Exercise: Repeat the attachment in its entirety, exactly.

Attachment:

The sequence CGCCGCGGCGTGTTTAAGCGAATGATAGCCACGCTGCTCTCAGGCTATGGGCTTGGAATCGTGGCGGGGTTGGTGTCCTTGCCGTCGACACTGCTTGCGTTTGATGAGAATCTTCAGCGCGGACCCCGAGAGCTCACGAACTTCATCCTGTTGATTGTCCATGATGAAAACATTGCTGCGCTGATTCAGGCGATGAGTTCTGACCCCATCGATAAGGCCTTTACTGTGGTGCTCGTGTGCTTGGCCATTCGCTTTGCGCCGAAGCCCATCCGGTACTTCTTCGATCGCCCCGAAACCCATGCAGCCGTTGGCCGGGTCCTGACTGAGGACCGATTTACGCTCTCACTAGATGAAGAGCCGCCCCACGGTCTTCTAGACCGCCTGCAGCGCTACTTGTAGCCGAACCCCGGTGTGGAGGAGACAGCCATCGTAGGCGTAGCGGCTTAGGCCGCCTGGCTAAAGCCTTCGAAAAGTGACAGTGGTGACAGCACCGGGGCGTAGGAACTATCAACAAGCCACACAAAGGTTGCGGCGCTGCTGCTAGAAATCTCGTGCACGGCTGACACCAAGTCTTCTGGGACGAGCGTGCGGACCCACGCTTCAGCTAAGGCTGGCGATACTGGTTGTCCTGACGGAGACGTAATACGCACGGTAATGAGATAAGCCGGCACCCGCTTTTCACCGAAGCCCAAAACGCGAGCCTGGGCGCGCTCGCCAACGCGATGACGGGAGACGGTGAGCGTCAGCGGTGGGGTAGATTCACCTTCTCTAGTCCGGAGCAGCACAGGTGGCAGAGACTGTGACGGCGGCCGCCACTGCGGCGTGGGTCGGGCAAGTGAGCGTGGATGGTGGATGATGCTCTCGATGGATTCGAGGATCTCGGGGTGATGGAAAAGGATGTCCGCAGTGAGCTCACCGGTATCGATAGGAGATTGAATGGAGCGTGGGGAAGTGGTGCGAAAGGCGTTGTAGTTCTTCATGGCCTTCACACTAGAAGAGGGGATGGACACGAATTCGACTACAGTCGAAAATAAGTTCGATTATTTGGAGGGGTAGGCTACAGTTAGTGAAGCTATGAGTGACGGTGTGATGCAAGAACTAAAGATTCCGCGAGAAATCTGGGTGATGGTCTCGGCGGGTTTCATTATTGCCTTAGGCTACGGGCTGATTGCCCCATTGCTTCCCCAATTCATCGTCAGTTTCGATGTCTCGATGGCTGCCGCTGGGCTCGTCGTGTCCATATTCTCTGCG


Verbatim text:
The sequence CGCCGCGGCGTGTTTAAGCGAATGATAGCCACGCTGCTCTCAGGCTATGGGCTTGGAATCGTGGCGGGGTTGGTGTCCTTGCCGTCGACACTGCTTGCGTTTGATGAGAATCTTCAGCGCGGACCCCGAGAGCTCACGAACTTCATCCTGTTGATTGTCCATGATGAAAACATTGCTGCGCTGATTCAGGCGATGAGTTCTGACCCCATCGATAAGGCCTTTACTGTGGTGCTCGTGTGCTTGGCCATTCGCTTTGCGCCGAAGCCCATCCGGTACTTCTTCGATCGCCCCGAAACCCATGCAGCCGTTGGCCGGGTCCTGACTGAGGACCGATTTACGCTCTCACTAGATGAAGAGCCGCCCCACGGTCTTCTAGACCGCCTGCAGCGCTACTTGTAGCCGAACCCCGGTGTGGAGGAGACAGCCATCGTAGGCGTAGCGGCTTAGGCCGCCTGGCTAAAGCCTTCGAAAAGTGACAGTGGTGACAGCACCGGGGCGTAGGAACTATCAACAAGCCACACAAAGGTTGCGGCGCTGCTGCTAGAAATCTCGTGCACGGCTGACACCAAGTCTTCTGGGACGAGCGTGCGGACCCACGCTTCAGCTAAGGCTGGCGATACTGGTTGTCCTGACGGAGACGTAATACGCACGGTAATGAGATAAGCCGGCACCCGCTTTTCACCGAAGCCCAAAACGCGAGCCTGGGCGCGCTCGCCAACGCGATGACGGGAGACGGTGAGCGTCAGCGGTGGGGTAGATTCACCTTCTCTAGTCCGGAGCAGCACAGGTGGCAGAGACTGTGACGGCGGCCGCCACTGCGGCGTGGGTCGGGCAAGTGAGCGTGGATGGTGGATGATGCTCTCGATGGATTCGAGGATCTCGGGGTGATGGAAAAGGATGTCCGCAGTGAGCTCACCGGTATCGATAGGAGATTGAATGGAGCGTGGGGAAGTGGTGCGAAAGGCGTTGTAGTTCTTCATGGCCTTCACACTAGAAGAGGGGATGGACACGAATTCGACTACAGTCGAAAATAAGTTCGATTATTTGGAGGGGTAGGCTACAGTTAGTGAAGCTATGAGTGACGGTGTGATGCAAGAACTAAAGATTCCGCGAGAAATCTGGGTGATGGTCTCGGCGGGTTTCATTATTGCCTTAGGCTACGGGCTGATTGCCCCATTGCTTCCCCAATTCATCGTCAGTTTCGATGTCTCGATGGCTGCCGCTGGGCTCGTCGTGTCCATATTCTCTGCG